State-run electricity distribution companies (discoms) reported a near doubling of their financial losses in FY19, in what reflected a dramatic reversal of the trend of a secular decline in losses in FY17 and FY18 thanks to the UDAY scheme. What caused these entities to digress from the pathway to progress are politically-motivated delays and inadequacies in tariff hikes and state government departments’ failure to pay them in time for the electricity purchased. Another reason for the rise in losses is the Saubhagya scheme for electrification of households. Discoms’ financial losses stood at Rs 28,369 crore at the end of FY19, up 88.6% year-on-year, according to the updated data provided to the power ministry.
The losses were reported at Rs 21,658 crore as at May-end (reflecting
Significant revisions have been made by Tamil Nadu (Rs 9,257 crore versus Rs 4,154.7 crore reported in May), Telangana (Rs 7,609 crore vs Rs 5,703 crore), Madhya Pradesh (Rs 6,331 crore vs Rs 2,735 crore), Bihar (Rs 2,200 crore vs Rs 1,815 crore) and Andhra Pradesh (Rs 1,563 crore vs Rs 1,142.1 crore). Discoms’ financial data, as audited by Power Finance Corporation, is publicly available only till FY16.
Under the UDAY scheme launched in November 2015, governments of 16 states have taken over around Rs 2.32 lakh crore debt of their discoms; this resulted in lowering of the interest rates on these loans to 7-8.5% from around 11-12% earlier. Savings through improvement in billing efficiency also contributed to the loss reduction in FY17 and FY18.
Chhattisgarh discom has now showed loss of Rs 144.6 crore in FY19, against its previous claim of making Rs 83 crore profit. On the other hand, Jharkhand, Assam and J&K have now shown their FY19 losses to be lower than reported at May-end.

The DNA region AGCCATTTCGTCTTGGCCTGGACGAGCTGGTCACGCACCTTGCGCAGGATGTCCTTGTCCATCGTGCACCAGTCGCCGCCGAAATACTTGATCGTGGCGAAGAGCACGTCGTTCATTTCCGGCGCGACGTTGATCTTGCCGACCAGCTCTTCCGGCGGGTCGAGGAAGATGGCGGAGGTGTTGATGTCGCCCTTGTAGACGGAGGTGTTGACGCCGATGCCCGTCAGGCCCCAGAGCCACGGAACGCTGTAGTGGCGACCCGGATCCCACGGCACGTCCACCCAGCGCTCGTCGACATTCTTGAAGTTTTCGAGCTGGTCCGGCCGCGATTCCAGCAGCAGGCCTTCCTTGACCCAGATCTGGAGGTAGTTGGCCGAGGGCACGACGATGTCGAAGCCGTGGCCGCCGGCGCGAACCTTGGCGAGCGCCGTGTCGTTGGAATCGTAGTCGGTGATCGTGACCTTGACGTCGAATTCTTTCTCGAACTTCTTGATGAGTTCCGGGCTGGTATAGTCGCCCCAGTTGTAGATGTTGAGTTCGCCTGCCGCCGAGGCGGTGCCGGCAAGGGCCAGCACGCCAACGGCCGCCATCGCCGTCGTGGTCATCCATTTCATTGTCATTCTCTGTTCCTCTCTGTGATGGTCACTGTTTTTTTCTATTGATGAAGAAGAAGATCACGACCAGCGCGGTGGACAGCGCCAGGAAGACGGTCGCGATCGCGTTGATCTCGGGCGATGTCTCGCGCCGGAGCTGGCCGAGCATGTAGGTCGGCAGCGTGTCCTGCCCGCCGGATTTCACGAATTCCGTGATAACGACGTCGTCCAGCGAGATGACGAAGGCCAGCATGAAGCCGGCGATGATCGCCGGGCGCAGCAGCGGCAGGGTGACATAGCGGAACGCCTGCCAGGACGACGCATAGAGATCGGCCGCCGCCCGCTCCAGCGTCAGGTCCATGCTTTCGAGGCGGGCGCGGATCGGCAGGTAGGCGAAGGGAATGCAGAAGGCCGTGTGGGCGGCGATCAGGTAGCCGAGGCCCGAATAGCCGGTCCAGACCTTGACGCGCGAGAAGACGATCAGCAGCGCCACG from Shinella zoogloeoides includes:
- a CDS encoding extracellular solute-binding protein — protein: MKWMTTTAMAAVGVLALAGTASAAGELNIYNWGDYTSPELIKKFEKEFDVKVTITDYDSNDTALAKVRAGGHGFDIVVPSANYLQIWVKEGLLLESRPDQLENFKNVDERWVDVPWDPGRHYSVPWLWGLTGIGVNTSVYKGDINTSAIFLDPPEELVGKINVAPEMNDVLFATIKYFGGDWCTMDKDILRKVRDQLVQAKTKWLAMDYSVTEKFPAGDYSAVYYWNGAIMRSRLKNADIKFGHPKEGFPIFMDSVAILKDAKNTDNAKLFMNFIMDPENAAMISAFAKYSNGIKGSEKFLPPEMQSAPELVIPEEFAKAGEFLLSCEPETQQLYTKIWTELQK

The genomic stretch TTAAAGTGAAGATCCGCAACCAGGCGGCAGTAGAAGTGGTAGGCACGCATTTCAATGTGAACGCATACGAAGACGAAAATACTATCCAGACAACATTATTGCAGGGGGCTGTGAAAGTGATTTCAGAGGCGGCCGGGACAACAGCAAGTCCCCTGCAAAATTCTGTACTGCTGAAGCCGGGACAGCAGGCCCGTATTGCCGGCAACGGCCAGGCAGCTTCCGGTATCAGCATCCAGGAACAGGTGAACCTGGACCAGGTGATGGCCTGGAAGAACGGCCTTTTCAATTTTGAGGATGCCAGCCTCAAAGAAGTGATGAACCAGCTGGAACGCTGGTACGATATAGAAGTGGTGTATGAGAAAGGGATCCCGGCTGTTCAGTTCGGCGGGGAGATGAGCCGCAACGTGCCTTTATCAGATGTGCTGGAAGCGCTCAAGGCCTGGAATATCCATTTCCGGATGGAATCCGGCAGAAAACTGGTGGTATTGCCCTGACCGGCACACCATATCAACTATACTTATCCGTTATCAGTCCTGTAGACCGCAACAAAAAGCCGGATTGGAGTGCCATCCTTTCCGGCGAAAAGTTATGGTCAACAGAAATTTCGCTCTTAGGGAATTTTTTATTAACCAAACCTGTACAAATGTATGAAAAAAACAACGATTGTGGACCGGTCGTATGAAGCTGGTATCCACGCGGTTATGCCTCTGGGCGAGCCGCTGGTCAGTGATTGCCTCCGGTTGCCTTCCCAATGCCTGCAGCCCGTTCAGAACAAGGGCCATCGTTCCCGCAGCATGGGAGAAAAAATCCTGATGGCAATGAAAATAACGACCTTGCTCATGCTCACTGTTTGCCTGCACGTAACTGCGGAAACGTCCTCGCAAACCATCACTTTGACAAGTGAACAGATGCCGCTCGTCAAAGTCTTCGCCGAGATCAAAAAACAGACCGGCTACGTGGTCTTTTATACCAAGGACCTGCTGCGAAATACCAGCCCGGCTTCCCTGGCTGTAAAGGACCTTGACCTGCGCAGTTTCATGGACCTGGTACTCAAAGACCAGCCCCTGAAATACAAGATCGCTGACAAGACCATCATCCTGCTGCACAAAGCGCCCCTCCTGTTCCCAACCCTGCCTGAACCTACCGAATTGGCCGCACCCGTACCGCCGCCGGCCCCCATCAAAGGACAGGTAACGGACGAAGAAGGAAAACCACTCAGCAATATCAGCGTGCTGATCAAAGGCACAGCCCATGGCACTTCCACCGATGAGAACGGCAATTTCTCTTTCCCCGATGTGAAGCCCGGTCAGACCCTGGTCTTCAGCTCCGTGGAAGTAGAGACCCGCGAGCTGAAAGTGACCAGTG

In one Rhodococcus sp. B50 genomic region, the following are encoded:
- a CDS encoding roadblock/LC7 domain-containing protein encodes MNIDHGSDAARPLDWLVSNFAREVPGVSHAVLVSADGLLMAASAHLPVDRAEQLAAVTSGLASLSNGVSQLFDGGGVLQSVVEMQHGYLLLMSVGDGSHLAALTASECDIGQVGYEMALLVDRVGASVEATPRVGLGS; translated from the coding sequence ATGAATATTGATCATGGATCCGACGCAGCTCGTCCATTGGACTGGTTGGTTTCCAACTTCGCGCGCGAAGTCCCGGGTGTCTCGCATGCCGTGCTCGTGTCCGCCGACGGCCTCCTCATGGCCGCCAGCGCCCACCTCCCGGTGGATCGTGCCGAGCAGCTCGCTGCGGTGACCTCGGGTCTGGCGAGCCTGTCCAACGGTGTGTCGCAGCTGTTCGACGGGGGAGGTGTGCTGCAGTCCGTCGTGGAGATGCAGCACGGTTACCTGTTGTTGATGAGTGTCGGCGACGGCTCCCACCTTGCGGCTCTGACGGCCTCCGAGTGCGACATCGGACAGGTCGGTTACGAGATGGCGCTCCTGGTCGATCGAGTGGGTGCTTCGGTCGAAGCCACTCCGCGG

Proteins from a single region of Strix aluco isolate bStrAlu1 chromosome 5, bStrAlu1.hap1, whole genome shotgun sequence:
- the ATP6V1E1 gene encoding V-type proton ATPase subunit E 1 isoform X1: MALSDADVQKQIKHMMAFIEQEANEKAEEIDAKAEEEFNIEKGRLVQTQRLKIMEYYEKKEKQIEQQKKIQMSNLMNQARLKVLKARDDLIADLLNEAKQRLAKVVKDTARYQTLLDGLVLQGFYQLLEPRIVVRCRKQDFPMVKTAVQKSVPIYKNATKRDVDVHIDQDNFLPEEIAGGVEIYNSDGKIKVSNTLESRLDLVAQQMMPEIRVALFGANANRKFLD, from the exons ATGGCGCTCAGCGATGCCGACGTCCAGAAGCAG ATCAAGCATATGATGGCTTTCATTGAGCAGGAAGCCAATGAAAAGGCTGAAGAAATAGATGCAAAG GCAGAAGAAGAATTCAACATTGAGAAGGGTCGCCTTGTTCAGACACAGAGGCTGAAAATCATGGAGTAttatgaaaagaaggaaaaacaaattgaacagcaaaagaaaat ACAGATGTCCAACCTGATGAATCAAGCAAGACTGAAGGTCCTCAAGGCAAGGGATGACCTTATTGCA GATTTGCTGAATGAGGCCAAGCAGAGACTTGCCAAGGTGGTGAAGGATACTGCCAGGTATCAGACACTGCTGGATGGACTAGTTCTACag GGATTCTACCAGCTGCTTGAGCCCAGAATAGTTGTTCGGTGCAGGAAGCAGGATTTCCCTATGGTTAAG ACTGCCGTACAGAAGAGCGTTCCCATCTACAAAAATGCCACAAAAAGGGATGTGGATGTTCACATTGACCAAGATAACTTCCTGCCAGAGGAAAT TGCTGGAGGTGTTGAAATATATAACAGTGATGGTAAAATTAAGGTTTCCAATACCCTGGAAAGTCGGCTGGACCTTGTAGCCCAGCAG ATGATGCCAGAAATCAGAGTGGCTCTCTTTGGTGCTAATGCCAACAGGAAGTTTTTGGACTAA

Financially-weak discoms trigger a domino effect in the sector, as they become unable to pay power producers on time, who in turn fail to service their debts. Dues from discom to power producers were up 28% at Rs 38,884 crore at May-end. Addressing the issue of irregular payments, the Union power ministry has made it mandatory for discoms to open and maintain adequate letter of credit (LC) as payment security to private power plants.
Delaying payments to generators has however helped discoms manage their working-capital cycles, meet short-term obligations and avoid costly working-capital loans, but CRISIL Research said on Monday that the LC mechanism would deprive discoms of this leeway, and might lead to a further rise in their annual interest burden of Rs 2,500-3,000 crore.
The woes of the discoms can primarily be attributed to Rs 1.35 lakh crore worth of regulatory assets — discom expenses which state electricity regulators acknowledge as pass-through costs, but are not immediately built into tariffs — due to inadequate tariff hikes. Only 17 states had increased their tariffs for FY19, compared with 22 for FY18.
As per rating agency Icra, the median tariff hike for